Pilot Letter: No comment(s)


Excellent letter, Mr. Vtipil. Congratulations on getting it published.

I’m not partial to the view that a newspaper has a responsibility to accommodate online comments, but I, too, found the Pilot’s comments feature engaging at times.

12 thoughts on “Pilot Letter: No comment(s)

    1. BTW, Don, don’t you owe me a beer?

      Back to the subject.

      I think if we really added up the regulars it might amount to a dozen or so. Only when the subject of race or illegal immigrants came up did a valve open and flooded the comment section with a bunch of anonymous trolls.

      I go back to The Iraq War as did Don Tabor and maybe a handful of others under various nom de plume.

      So from an economic perspective, monitoring us was not a good return. And it got worse when comment was restricted to letters, Pilot editorials, the cartoon and local news. National perspectives were ignored. And, of course, 300 keystrokes and no linking was just lovely.



      1. Len, I do owe you a beer.
        I hope you’re not into any of that “craft beer” nonsense and will accept a good old fashioned commercially produced AMERICAN beer (but, I have my doubts).

        Only time will tell how much the no commenting policy will impact the overall appeal of the new V-P.

        I’m finding a lot more time on my hands in the mornings, so, in some way, it’s a good thing. I just go out in my garden and vent my frustrations on the weeds.

        I’m having a lot of problems being able to read the new format I have black squares where photos should be and the black squares are on top of the article titles. Some of the text is truncated and disappears on the right side of the screen. I’ve been going back and forth with Erica Smith at the V-P and she seems to have narrowed MY problems down to my browser, Internet Explorer. I would think PilotonLine would be compatible with ALL browsers.

        Anyway, I miss the morning banter with the group. I enjoyed the healthy dose of contrary opinions. That’s what makes America great …. people other than me have a perfect right to be wrong.

        As you would say …. that’s IMHO.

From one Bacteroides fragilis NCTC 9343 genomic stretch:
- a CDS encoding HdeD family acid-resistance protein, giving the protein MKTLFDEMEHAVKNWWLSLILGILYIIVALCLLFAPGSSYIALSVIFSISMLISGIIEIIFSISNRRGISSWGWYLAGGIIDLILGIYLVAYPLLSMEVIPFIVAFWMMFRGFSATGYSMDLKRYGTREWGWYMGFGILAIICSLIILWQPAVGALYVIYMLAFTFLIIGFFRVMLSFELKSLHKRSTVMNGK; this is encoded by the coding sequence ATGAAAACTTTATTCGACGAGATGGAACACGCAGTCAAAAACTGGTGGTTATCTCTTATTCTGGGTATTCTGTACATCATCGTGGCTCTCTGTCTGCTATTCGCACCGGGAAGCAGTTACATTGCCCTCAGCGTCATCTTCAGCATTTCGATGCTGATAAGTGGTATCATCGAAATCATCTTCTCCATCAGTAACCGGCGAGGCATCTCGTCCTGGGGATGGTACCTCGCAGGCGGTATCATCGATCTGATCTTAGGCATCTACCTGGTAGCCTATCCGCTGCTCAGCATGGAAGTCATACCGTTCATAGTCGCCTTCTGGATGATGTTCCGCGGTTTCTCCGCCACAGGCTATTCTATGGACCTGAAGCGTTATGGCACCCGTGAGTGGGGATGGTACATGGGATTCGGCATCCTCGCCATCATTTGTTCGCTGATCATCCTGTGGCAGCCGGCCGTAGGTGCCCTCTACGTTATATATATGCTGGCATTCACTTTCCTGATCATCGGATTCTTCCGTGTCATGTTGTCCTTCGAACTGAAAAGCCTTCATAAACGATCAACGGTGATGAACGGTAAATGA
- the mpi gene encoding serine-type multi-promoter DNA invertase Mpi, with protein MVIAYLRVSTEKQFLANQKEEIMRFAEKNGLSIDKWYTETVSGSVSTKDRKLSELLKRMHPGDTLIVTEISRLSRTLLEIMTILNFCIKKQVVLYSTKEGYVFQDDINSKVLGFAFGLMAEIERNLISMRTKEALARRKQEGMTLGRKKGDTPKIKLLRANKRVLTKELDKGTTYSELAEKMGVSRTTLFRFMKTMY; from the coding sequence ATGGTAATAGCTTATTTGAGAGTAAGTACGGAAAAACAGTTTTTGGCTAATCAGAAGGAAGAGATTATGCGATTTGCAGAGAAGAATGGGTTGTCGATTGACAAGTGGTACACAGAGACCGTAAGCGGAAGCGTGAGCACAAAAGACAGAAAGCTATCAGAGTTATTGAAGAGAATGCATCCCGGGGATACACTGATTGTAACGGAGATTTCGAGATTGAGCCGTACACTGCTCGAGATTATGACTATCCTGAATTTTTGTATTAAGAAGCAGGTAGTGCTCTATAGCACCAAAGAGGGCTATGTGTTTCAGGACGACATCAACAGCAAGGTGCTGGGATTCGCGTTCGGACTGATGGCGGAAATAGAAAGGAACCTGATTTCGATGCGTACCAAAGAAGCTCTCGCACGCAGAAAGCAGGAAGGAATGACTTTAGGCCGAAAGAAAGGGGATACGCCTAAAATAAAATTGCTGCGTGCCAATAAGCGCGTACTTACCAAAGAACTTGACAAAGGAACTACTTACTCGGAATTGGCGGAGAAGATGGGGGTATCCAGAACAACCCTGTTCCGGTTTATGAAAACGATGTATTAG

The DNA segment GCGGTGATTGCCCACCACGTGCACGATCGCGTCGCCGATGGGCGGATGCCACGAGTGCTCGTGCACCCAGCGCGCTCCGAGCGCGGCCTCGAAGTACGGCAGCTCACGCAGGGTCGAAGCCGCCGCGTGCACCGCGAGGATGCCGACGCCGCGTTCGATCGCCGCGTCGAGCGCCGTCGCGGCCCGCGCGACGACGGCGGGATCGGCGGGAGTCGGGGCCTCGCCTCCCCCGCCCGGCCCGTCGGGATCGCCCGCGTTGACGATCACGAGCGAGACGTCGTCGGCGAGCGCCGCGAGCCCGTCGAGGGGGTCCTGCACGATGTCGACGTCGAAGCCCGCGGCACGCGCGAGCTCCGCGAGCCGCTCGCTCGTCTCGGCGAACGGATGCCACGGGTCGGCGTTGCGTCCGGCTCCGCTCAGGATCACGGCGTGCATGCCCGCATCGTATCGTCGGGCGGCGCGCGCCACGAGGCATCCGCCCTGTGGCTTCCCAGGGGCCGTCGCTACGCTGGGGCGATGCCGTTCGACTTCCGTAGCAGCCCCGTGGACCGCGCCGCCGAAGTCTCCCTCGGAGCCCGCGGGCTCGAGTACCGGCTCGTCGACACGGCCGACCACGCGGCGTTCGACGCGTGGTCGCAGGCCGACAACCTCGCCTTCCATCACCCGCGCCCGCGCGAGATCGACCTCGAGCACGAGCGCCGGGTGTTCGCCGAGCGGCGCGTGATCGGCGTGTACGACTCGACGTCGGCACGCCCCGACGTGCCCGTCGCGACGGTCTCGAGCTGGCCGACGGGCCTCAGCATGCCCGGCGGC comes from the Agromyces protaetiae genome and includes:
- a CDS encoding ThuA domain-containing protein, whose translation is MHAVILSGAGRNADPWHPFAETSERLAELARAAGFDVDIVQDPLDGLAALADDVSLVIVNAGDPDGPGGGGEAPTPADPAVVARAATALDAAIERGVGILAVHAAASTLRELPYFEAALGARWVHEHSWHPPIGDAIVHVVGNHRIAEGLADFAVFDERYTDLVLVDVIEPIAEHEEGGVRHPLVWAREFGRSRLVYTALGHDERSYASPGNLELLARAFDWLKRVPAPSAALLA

1. Bad news for you, Don. The only true American beers anymore are the local craft beers.

          Bud was bought out by InBev, a Belgian conglomerate.

          Miller is part of a South African conglomerate.

          Coors partnered with Molson, a Canadian company.

          Pabst contracts it brewing for beers including Schlitz, Schaefer, Strohs, etc., to Miller which is, again, SABMiller out of South Africa.

          Of course you could close your eyes and reminisce while sipping what used to be American beers.


  1. Today’s Hits And Misses column continues to make excuses for eliminating comments and contends that LTEs are an adequate replacement.

    They really don’t get it. Articles and opinions in the Pilot are often slanted and many times factually incorrect. The Comments section provided a “fact check” function and contrary points of view. LTEs selected for publication by the very same people who hold he slanted views and are misinformed on the issues should not be the gatekeepers for responses.

    If the Pilot’s masters in Chicago have ruled there will be no comments section, what the Pilot’s editors and reporters should do is to acknowledge this forum and follow it themselves to restore that lost ‘check and balance.’

    Liked by 2 people

  2. The following is a copy of what I sent in on the topic and CC’d to decision makers. FWIW.

    The response was dealing…..

    As a 40 year subscriber I would like to request that you reconsider the decision to remove commenting from the on-line version of the Paper. I personally find the back and forth entertaining and informative. Being able to read other people’s perspectives on current events and opinions is insightful and adds to the experience of ingesting the local (and national) news.

    I strongly believe it would be a mistake, particularly in this age of dwindling local subscription rates, to remove a quasi-interactive component of the information experience you offer.

    As a life-long businessman it seems counterintuitive to reduce services and potentially lose the interest of those who actively seek to engage through your product and tout its benefits to those others who may be interested in doing so as well.

    I’d be very interested to hear the business case or philosophical argument that led to this decision.

    Liked by 2 people

    1. Well written.

      I belong to a golf club. Years ago under a crappy manager, the restaurant was losing money because members just didn’t use it much. Service and food quality wasn’t competitive with outside venues.

      So they cut staff and raised prices. You can guess how that went.

      I also owned my own business for 40 years. I scratch my head at some decisions made by supposedly knowledgeable people.

      Liked by 1 person

      1. Movie theaters are engaging in that death spiral right now, responding to competition by raising prices.

        Always works, but only if you are a government agency and can force people to ‘buy’ your services, otherwise…


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